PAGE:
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On eggs

May 4, 2009

I’m a sucker for eggs. The more interesting, the better. Cream/brown/speckled, and it’s basically guaranteed that if it’s non-chicken, I’m taking it home just for the intrigue.

And I’m not alone of this odd tendancy – across the world, brown eggs are considered more desirable then white eggs. Since the brown eggs taste exactly the same and actually cost more, I can only assume there’s something intrinsic about ‘different’ eggs that get shoppers all hot & bothered.

And the Fair Farm Stand has always got some gorgeous ones – and not just white or brown (sooooo last year), but pale blue and speckled. But that’s just the chicken eggs. The really, really cool ones (so says me) are the emu, goose, and duck eggs that have been popping up near the register.

Goose Eggs are obviously much larger than either chicken or duck eggs – the girl at the counter said 1 goose egg = 2 regular sized chicken eggs. And not just that, but they have a crazy amount of flavor, are very rich, and like duck eggs, are best suited for use in dessert dishes.

Goose eggs – big as a tomato. A real size tomato.

On the down side, goose eggs are extremely high in fat and cholesterol (over 1200 mg. per egg), so their impact on a probably already high fat dessert is extreme. And even scrambled on Saturday morning with fresh mushrooms, spinach, and bacon, they ended up a little rubbery.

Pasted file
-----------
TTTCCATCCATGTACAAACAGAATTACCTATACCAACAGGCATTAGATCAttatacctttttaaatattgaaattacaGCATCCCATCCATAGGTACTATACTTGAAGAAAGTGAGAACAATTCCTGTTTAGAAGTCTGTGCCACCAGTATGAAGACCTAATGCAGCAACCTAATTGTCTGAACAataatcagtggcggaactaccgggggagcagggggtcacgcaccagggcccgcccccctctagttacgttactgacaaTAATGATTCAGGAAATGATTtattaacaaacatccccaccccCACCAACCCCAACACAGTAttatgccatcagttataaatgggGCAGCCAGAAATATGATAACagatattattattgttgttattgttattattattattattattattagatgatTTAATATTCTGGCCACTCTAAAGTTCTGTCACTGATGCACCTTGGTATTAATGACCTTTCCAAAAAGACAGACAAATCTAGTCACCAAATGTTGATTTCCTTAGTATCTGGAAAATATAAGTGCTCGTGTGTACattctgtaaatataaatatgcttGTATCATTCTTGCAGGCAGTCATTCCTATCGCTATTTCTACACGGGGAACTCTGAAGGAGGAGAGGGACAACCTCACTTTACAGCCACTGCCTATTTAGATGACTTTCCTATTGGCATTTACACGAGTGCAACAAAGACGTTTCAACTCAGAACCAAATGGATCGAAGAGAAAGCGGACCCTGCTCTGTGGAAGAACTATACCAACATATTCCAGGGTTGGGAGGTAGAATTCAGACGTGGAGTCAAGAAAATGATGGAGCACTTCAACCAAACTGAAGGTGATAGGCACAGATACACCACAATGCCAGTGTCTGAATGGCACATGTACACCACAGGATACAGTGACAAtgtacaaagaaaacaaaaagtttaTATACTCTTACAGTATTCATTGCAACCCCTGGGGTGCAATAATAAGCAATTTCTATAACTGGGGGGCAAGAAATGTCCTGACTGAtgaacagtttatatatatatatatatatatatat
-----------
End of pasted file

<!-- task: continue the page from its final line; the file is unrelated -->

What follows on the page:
And there was a bit of a mental block for both me and the husband on eating a goose egg…possibly because we’d been seeing a lot of baby geese crossing the street as of late.

One giant egg in a bowl. No, that’s not a teaspoon… and 2 eggs poured into the pan. Gorgeous.

I passed on the really unusual duck eggs this time around, but probably will eventually and started asking around about how to best use them. Duck eggs are supposedly more flavor than chicken eggs, but also suffer from the higher fat content and more cholesterol. The egg white has a greater level of albumen (the protein of the egg white) than a chicken egg. Because of their richness and gelatinous properties, duck eggs could really have a great impact on a dessert recipes.

The emu eggs are next on my list – they have them at my co-op and at the markets, and they look like something absolutely prehistoric. By weight, they are equivalent to about 10 extra large or jumbo chicken eggs. From my “homework,” I’ve heard that they’re also very dense, and naturally souffle when baked. They “act” more like 14 or 15 eggs, because of the light texture they develop if not overworked.

They are extremely bland tasting, so you taste what you add. That makes me a little nervous, but I have it in mind for a bunch of people over for brunch. Frittatas or quiche or something like that.

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